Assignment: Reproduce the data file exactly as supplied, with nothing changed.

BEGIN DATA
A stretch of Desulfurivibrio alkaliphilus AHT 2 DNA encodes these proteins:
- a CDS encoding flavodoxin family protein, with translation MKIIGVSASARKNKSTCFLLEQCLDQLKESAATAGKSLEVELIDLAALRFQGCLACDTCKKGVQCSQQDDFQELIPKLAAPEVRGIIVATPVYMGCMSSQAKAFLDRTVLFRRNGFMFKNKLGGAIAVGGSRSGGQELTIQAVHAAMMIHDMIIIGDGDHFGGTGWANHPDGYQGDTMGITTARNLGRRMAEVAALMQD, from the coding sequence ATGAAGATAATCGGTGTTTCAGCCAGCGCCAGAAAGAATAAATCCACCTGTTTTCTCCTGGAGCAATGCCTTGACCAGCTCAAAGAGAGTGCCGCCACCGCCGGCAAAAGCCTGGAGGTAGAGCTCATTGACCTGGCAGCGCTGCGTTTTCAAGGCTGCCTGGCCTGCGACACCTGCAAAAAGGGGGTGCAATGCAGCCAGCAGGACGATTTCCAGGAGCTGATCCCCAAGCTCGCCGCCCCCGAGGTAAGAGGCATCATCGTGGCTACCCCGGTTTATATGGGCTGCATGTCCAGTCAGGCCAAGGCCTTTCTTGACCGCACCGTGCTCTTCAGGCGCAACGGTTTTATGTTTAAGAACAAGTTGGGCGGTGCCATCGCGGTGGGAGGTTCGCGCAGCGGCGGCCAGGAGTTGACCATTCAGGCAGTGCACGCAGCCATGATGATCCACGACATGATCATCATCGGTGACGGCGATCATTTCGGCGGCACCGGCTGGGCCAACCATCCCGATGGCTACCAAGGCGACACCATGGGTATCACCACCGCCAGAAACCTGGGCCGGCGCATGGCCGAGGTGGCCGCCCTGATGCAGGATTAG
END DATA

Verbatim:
A stretch of Desulfurivibrio alkaliphilus AHT 2 DNA encodes these proteins:
- a CDS encoding flavodoxin family protein, with translation MKIIGVSASARKNKSTCFLLEQCLDQLKESAATAGKSLEVELIDLAALRFQGCLACDTCKKGVQCSQQDDFQELIPKLAAPEVRGIIVATPVYMGCMSSQAKAFLDRTVLFRRNGFMFKNKLGGAIAVGGSRSGGQELTIQAVHAAMMIHDMIIIGDGDHFGGTGWANHPDGYQGDTMGITTARNLGRRMAEVAALMQD, from the coding sequence ATGAAGATAATCGGTGTTTCAGCCAGCGCCAGAAAGAATAAATCCACCTGTTTTCTCCTGGAGCAATGCCTTGACCAGCTCAAAGAGAGTGCCGCCACCGCCGGCAAAAGCCTGGAGGTAGAGCTCATTGACCTGGCAGCGCTGCGTTTTCAAGGCTGCCTGGCCTGCGACACCTGCAAAAAGGGGGTGCAATGCAGCCAGCAGGACGATTTCCAGGAGCTGATCCCCAAGCTCGCCGCCCCCGAGGTAAGAGGCATCATCGTGGCTACCCCGGTTTATATGGGCTGCATGTCCAGTCAGGCCAAGGCCTTTCTTGACCGCACCGTGCTCTTCAGGCGCAACGGTTTTATGTTTAAGAACAAGTTGGGCGGTGCCATCGCGGTGGGAGGTTCGCGCAGCGGCGGCCAGGAGTTGACCATTCAGGCAGTGCACGCAGCCATGATGATCCACGACATGATCATCATCGGTGACGGCGATCATTTCGGCGGCACCGGCTGGGCCAACCATCCCGATGGCTACCAAGGCGACACCATGGGTATCACCACCGCCAGAAACCTGGGCCGGCGCATGGCCGAGGTGGCCGCCCTGATGCAGGATTAG